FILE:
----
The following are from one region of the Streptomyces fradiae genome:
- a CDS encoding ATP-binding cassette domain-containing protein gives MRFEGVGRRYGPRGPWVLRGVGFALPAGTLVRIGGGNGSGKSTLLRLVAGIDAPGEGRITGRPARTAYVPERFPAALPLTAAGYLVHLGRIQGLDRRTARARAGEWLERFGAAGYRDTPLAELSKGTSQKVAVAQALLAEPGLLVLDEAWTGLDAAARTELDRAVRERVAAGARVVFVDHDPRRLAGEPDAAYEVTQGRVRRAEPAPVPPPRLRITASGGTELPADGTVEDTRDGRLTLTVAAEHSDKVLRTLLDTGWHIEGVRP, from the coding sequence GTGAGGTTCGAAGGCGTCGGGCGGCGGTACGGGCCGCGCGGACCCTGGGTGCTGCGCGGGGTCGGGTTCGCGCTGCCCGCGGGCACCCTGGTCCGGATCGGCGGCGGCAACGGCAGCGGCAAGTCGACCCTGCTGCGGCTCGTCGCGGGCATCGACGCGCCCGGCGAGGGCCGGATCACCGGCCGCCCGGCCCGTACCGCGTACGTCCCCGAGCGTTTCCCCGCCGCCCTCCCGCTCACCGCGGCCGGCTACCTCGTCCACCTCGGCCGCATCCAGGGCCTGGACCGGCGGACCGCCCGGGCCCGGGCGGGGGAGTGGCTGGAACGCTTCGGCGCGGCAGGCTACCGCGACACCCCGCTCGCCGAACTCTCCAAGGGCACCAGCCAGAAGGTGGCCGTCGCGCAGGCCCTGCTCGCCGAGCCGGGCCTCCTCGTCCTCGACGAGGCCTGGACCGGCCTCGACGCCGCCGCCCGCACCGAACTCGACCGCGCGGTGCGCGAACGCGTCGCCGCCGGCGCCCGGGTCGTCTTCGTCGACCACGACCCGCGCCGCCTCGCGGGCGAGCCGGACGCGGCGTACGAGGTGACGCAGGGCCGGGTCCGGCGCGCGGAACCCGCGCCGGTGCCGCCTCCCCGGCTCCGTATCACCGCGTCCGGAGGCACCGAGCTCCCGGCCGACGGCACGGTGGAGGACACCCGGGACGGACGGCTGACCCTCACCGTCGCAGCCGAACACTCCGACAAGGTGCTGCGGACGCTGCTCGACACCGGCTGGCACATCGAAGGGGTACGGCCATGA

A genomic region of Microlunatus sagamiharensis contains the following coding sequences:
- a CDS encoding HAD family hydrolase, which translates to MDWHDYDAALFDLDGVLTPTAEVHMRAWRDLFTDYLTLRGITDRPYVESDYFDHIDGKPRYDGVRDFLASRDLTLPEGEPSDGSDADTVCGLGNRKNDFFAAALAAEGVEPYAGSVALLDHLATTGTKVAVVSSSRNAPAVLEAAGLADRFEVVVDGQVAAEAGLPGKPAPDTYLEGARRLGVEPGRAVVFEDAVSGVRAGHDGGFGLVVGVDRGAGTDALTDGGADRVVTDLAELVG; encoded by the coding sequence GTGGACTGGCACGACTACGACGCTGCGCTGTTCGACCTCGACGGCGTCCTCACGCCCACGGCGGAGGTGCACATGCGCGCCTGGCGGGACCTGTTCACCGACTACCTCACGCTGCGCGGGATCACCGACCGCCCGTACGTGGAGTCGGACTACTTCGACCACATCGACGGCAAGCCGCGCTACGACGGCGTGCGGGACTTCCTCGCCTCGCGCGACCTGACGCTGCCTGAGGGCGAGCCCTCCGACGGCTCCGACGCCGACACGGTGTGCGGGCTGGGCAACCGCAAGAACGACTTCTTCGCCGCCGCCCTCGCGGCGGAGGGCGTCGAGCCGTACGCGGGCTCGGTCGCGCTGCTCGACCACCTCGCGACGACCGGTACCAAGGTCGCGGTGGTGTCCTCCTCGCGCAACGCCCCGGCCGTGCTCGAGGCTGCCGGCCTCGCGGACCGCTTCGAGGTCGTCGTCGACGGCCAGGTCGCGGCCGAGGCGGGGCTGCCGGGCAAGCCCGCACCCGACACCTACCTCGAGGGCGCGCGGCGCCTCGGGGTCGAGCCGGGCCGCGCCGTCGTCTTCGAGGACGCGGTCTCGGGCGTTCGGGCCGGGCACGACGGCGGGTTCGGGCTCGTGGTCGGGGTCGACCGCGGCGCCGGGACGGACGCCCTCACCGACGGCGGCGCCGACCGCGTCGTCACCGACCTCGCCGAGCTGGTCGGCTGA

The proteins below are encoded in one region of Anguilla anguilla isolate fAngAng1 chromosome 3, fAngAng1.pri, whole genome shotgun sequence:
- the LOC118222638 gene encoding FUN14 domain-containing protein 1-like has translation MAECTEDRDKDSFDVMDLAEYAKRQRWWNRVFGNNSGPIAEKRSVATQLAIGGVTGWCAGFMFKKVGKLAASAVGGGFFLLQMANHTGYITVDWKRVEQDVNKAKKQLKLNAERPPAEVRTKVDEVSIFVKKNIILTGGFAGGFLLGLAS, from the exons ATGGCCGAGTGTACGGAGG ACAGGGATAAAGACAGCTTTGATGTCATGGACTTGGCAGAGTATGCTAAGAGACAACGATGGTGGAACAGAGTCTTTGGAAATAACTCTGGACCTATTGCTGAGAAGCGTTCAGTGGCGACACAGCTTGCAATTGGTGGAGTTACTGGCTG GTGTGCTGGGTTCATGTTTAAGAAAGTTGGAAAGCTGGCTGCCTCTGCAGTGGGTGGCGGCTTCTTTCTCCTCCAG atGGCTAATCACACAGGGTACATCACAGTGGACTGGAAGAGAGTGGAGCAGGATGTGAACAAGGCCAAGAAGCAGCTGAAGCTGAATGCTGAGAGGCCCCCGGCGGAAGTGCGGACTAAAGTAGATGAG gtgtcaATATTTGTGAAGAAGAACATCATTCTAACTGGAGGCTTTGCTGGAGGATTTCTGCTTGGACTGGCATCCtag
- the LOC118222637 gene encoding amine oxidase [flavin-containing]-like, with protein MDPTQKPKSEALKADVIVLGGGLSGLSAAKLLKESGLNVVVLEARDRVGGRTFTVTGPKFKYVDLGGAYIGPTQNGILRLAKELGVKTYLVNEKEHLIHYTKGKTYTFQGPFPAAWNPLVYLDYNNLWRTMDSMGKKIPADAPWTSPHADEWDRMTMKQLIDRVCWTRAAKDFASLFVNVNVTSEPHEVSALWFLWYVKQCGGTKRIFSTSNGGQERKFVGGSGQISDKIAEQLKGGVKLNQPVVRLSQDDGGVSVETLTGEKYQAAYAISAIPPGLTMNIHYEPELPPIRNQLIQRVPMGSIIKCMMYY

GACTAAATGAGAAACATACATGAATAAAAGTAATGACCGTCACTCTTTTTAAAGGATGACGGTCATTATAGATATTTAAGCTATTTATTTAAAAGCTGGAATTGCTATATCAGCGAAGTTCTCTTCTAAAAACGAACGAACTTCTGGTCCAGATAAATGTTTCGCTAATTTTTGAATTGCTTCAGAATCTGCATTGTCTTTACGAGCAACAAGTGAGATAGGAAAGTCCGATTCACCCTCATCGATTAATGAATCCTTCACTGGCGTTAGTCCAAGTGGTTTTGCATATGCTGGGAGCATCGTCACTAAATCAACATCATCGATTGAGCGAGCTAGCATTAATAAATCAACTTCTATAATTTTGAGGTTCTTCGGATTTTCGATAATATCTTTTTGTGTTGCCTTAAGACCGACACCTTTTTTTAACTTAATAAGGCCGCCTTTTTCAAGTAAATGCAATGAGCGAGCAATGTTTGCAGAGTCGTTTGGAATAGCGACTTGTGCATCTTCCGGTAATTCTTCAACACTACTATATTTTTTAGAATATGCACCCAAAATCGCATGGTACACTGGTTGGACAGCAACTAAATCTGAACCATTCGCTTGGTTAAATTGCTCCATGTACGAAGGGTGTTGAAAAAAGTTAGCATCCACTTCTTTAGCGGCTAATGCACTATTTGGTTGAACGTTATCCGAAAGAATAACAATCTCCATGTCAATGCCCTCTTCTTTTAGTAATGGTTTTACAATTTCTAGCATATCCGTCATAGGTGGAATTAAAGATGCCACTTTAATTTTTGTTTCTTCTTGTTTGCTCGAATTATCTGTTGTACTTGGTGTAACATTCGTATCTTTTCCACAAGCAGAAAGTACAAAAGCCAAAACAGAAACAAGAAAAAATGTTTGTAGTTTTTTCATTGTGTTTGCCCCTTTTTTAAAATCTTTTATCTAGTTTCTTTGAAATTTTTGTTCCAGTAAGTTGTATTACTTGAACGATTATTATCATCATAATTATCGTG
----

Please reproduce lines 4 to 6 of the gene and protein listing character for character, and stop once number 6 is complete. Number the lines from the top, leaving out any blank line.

- a CDS encoding HAD family hydrolase, which translates to MDWHDYDAALFDLDGVLTPTAEVHMRAWRDLFTDYLTLRGITDRPYVESDYFDHIDGKPRYDGVRDFLASRDLTLPEGEPSDGSDADTVCGLGNRKNDFFAAALAAEGVEPYAGSVALLDHLATTGTKVAVVSSSRNAPAVLEAAGLADRFEVVVDGQVAAEAGLPGKPAPDTYLEGARRLGVEPGRAVVFEDAVSGVRAGHDGGFGLVVGVDRGAGTDALTDGGADRVVTDLAELVG; encoded by the coding sequence GTGGACTGGCACGACTACGACGCTGCGCTGTTCGACCTCGACGGCGTCCTCACGCCCACGGCGGAGGTGCACATGCGCGCCTGGCGGGACCTGTTCACCGACTACCTCACGCTGCGCGGGATCACCGACCGCCCGTACGTGGAGTCGGACTACTTCGACCACATCGACGGCAAGCCGCGCTACGACGGCGTGCGGGACTTCCTCGCCTCGCGCGACCTGACGCTGCCTGAGGGCGAGCCCTCCGACGGCTCCGACGCCGACACGGTGTGCGGGCTGGGCAACCGCAAGAACGACTTCTTCGCCGCCGCCCTCGCGGCGGAGGGCGTCGAGCCGTACGCGGGCTCGGTCGCGCTGCTCGACCACCTCGCGACGACCGGTACCAAGGTCGCGGTGGTGTCCTCCTCGCGCAACGCCCCGGCCGTGCTCGAGGCTGCCGGCCTCGCGGACCGCTTCGAGGTCGTCGTCGACGGCCAGGTCGCGGCCGAGGCGGGGCTGCCGGGCAAGCCCGCACCCGACACCTACCTCGAGGGCGCGCGGCGCCTCGGGGTCGAGCCGGGCCGCGCCGTCGTCTTCGAGGACGCGGTCTCGGGCGTTCGGGCCGGGCACGACGGCGGGTTCGGGCTCGTGGTCGGGGTCGACCGCGGCGCCGGGACGGACGCCCTCACCGACGGCGGCGCCGACCGCGTCGTCACCGACCTCGCCGAGCTGGTCGGCTGA

The proteins below are encoded in one region of Anguilla anguilla isolate fAngAng1 chromosome 3, fAngAng1.pri, whole genome shotgun sequence:
- the LOC118222638 gene encoding FUN14 domain-containing protein 1-like has translation MAECTEDRDKDSFDVMDLAEYAKRQRWWNRVFGNNSGPIAEKRSVATQLAIGGVTGWCAGFMFKKVGKLAASAVGGGFFLLQMANHTGYITVDWKRVEQDVNKAKKQLKLNAERPPAEVRTKVDEVSIFVKKNIILTGGFAGGFLLGLAS, from the exons ATGGCCGAGTGTACGGAGG ACAGGGATAAAGACAGCTTTGATGTCATGGACTTGGCAGAGTATGCTAAGAGACAACGATGGTGGAACAGAGTCTTTGGAAATAACTCTGGACCTATTGCTGAGAAGCGTTCAGTGGCGACACAGCTTGCAATTGGTGGAGTTACTGGCTG GTGTGCTGGGTTCATGTTTAAGAAAGTTGGAAAGCTGGCTGCCTCTGCAGTGGGTGGCGGCTTCTTTCTCCTCCAG atGGCTAATCACACAGGGTACATCACAGTGGACTGGAAGAGAGTGGAGCAGGATGTGAACAAGGCCAAGAAGCAGCTGAAGCTGAATGCTGAGAGGCCCCCGGCGGAAGTGCGGACTAAAGTAGATGAG gtgtcaATATTTGTGAAGAAGAACATCATTCTAACTGGAGGCTTTGCTGGAGGATTTCTGCTTGGACTGGCATCCtag